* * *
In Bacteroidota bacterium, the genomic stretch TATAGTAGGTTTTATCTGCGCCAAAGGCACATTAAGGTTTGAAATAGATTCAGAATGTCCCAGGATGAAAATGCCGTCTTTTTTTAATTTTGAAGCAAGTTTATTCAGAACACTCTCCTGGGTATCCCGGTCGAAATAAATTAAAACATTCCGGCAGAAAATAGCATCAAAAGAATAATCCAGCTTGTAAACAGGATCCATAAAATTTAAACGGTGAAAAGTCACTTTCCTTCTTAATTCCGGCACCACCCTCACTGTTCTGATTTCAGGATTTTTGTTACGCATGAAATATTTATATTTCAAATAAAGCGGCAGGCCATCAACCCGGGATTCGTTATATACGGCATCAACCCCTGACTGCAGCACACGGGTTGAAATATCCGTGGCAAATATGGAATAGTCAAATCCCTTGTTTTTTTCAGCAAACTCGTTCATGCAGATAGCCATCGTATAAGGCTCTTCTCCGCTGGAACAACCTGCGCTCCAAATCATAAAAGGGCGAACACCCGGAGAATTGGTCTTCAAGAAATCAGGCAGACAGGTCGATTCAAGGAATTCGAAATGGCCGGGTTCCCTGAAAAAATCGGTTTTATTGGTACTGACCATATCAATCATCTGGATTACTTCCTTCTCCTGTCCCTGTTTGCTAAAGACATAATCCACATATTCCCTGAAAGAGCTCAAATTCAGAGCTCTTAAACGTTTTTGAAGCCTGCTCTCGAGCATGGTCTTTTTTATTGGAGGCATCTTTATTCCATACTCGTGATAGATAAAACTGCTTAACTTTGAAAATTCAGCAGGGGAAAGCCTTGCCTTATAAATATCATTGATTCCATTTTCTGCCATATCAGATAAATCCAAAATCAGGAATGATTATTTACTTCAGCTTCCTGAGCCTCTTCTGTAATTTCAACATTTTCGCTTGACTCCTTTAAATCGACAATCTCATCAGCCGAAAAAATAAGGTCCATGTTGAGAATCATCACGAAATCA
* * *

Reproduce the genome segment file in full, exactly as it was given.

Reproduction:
In Bacteroidota bacterium, the genomic stretch TATAGTAGGTTTTATCTGCGCCAAAGGCACATTAAGGTTTGAAATAGATTCAGAATGTCCCAGGATGAAAATGCCGTCTTTTTTTAATTTTGAAGCAAGTTTATTCAGAACACTCTCCTGGGTATCCCGGTCGAAATAAATTAAAACATTCCGGCAGAAAATAGCATCAAAAGAATAATCCAGCTTGTAAACAGGATCCATAAAATTTAAACGGTGAAAAGTCACTTTCCTTCTTAATTCCGGCACCACCCTCACTGTTCTGATTTCAGGATTTTTGTTACGCATGAAATATTTATATTTCAAATAAAGCGGCAGGCCATCAACCCGGGATTCGTTATATACGGCATCAACCCCTGACTGCAGCACACGGGTTGAAATATCCGTGGCAAATATGGAATAGTCAAATCCCTTGTTTTTTTCAGCAAACTCGTTCATGCAGATAGCCATCGTATAAGGCTCTTCTCCGCTGGAACAACCTGCGCTCCAAATCATAAAAGGGCGAACACCCGGAGAATTGGTCTTCAAGAAATCAGGCAGACAGGTCGATTCAAGGAATTCGAAATGGCCGGGTTCCCTGAAAAAATCGGTTTTATTGGTACTGACCATATCAATCATCTGGATTACTTCCTTCTCCTGTCCCTGTTTGCTAAAGACATAATCCACATATTCCCTGAAAGAGCTCAAATTCAGAGCTCTTAAACGTTTTTGAAGCCTGCTCTCGAGCATGGTCTTTTTTATTGGAGGCATCTTTATTCCATACTCGTGATAGATAAAACTGCTTAACTTTGAAAATTCAGCAGGGGAAAGCCTTGCCTTATAAATATCATTGATTCCATTTTCTGCCATATCAGATAAATCCAAAATCAGGAATGATTATTTACTTCAGCTTCCTGAGCCTCTTCTGTAATTTCAACATTTTCGCTTGACTCCTTTAAATCGACAATCTCATCAGCCGAAAAAATAAGGTCCATGTTGAGAATCATCACGAAATCA